The pre-Budget report was a predictable mix of bewildering facts and figures, missed forecasts, stealth taxes, and repeated or stolen policy initiatives. Even the relatively inexperienced George Osborne managed to sound engaging alongside what he depicted as more akin to "tractor production data from the former Soviet Union" than a full and fair appraisal of the state of the UK economy.
Yet despite the shadow Chancellor's verbal dexterity, and the opportunity provided by Mr Brown's admission that he has fallen short of his forecasts for both growth and the public finances, Mr Osborne failed to land any more than a few glancing blows on this heavyweight of the political ring.
He might have stood more chance had he realised that the Chancellor has brazenly added another three years to the economic cycle, so as to make it easier for him to meet the golden rule, but it was left to eagle-eyed readers of the detail of the pre-Budget report documentation, which are released too late for the shadow Chancellor's speech, to spot that one. The Chancellor again demonstrates his penchant both for manipulating the figures and for punching below the belt with opponents.
Yet the voters only notice that the Chancellor is failing when the economy falters and, perhaps remarkably, that hasn't yet happened under this administration. Growth for this year is now forecast to be only half what Mr Brown said it would be, while he's going to have to borrow £5bn more than he said he would last March and three times more than he forecast three years ago. Borrowing is also forecast to be higher in each of the next five years.
But for oil, which has swelled the Chancellor's coffers with unprecedented quantities of tax, the situation would have been a great deal worse. Big bad oil is an easy target, so the Chancellor has clobbered it again by doubling the supplementary North Sea oil tax from 10 to 20 per cent.
Affordability is in the eye of the beholder, and though the Chancellor's plans might look sustainable so far as current expenditure is concerned, which is the measure by which he judges adherence to the golden rule, it is in the area of investment spending where the big growth is taking place and the concern must lie.
Normally investment and current spending track each other closely; under the Chancellor's plans they are set to decouple violently. The Government thus falls within its own stipulation that it is only allowed to borrow to invest - the golden rule - but it still borrows heavily. All other things being equal, this might be expected to trigger sharp rises in long-term interest rates, making these spending plans eventually unaffordable. The only reason the City is not yet concerned, despite what are now regular borrowing overshoots, is that paradoxically interest rates have remained low.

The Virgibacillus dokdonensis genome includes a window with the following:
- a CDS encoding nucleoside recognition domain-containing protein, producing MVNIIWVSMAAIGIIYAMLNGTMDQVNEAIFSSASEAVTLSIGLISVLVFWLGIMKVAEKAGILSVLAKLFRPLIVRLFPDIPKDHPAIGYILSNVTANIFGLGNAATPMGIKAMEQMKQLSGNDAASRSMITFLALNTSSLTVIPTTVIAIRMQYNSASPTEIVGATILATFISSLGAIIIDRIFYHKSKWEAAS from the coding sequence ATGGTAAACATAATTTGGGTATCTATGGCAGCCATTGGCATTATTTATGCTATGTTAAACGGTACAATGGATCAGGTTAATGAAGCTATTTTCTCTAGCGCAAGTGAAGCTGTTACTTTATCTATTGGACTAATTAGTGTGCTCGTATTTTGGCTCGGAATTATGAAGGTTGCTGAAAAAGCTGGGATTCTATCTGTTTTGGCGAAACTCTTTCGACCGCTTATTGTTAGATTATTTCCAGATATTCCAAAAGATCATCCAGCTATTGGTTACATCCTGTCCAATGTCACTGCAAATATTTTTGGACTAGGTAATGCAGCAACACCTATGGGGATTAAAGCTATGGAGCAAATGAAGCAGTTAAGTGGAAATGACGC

The Chancellor would like to congratulate himself on this achievement too, rather in the same way as he would like to blame lower economic growth on higher oil prices, but in fact low interest rates are a global phenomenon caused mainly by the export of price deflation out of the Far East. Throughout the world they have allowed what would once have been considered recklessly high levels of public spending.
So despite the Chancellor's failure to meet his forecasts, he retains much of his fabled luck, and Mr Osborne's right jab doesn't yet connect. More investment in the public sector means less investment in the private, and because public spending tends by its nature to be less efficient, ever declining levels of productivity. It can take years for this loss of competitiveness to show up in economic failure, but it is small wonder that business has fallen out of love with Labour; it rightly feels under siege.
NTL opts to take a Virgin bride
NTL's proposed acquisition of Virgin Mobile is in danger of becoming a little bit overspun. It is indeed a significant deal which powerfully symbolises the changing nature of the communications landscape, but I doubt it much improves cable's competitive position against either British Telecom or BSkyB and it is certainly a much better deal for Sir Richard Branson than it is for NTL.